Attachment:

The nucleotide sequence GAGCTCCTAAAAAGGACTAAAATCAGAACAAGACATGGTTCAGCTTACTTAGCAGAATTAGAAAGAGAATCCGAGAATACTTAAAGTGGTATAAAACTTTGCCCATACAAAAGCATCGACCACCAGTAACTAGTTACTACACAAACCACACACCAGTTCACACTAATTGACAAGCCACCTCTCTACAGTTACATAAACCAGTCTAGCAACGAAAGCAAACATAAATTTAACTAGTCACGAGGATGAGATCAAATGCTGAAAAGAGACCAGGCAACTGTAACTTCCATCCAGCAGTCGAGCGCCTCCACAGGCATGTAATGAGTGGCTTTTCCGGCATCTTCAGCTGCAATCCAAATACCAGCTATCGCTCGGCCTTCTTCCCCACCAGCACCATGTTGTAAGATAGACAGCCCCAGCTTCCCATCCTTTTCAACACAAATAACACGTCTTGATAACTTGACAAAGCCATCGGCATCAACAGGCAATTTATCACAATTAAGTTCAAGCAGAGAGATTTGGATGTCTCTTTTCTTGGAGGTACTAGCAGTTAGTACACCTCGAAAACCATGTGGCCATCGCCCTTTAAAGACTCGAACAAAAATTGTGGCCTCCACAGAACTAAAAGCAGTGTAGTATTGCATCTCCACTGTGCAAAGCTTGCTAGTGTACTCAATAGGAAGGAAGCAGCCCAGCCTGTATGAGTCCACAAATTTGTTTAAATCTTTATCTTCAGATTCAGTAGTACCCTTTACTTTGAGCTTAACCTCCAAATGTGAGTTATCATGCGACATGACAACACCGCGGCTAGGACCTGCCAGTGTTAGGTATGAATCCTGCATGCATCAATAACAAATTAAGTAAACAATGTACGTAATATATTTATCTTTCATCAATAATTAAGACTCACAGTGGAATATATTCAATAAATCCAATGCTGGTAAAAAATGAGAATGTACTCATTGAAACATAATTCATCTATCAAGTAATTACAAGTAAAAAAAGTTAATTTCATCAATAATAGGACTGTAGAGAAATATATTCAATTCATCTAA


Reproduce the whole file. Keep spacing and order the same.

The nucleotide sequence GAGCTCCTAAAAAGGACTAAAATCAGAACAAGACATGGTTCAGCTTACTTAGCAGAATTAGAAAGAGAATCCGAGAATACTTAAAGTGGTATAAAACTTTGCCCATACAAAAGCATCGACCACCAGTAACTAGTTACTACACAAACCACACACCAGTTCACACTAATTGACAAGCCACCTCTCTACAGTTACATAAACCAGTCTAGCAACGAAAGCAAACATAAATTTAACTAGTCACGAGGATGAGATCAAATGCTGAAAAGAGACCAGGCAACTGTAACTTCCATCCAGCAGTCGAGCGCCTCCACAGGCATGTAATGAGTGGCTTTTCCGGCATCTTCAGCTGCAATCCAAATACCAGCTATCGCTCGGCCTTCTTCCCCACCAGCACCATGTTGTAAGATAGACAGCCCCAGCTTCCCATCCTTTTCAACACAAATAACACGTCTTGATAACTTGACAAAGCCATCGGCATCAACAGGCAATTTATCACAATTAAGTTCAAGCAGAGAGATTTGGATGTCTCTTTTCTTGGAGGTACTAGCAGTTAGTACACCTCGAAAACCATGTGGCCATCGCCCTTTAAAGACTCGAACAAAAATTGTGGCCTCCACAGAACTAAAAGCAGTGTAGTATTGCATCTCCACTGTGCAAAGCTTGCTAGTGTACTCAATAGGAAGGAAGCAGCCCAGCCTGTATGAGTCCACAAATTTGTTTAAATCTTTATCTTCAGATTCAGTAGTACCCTTTACTTTGAGCTTAACCTCCAAATGTGAGTTATCATGCGACATGACAACACCGCGGCTAGGACCTGCCAGTGTTAGGTATGAATCCTGCATGCATCAATAACAAATTAAGTAAACAATGTACGTAATATATTTATCTTTCATCAATAATTAAGACTCACAGTGGAATATATTCAATAAATCCAATGCTGGTAAAAAATGAGAATGTACTCATTGAAACATAATTCATCTATCAAGTAATTACAAGTAAAAAAAGTTAATTTCATCAATAATAGGACTGTAGAGAAATATATTCAATTCATCTAA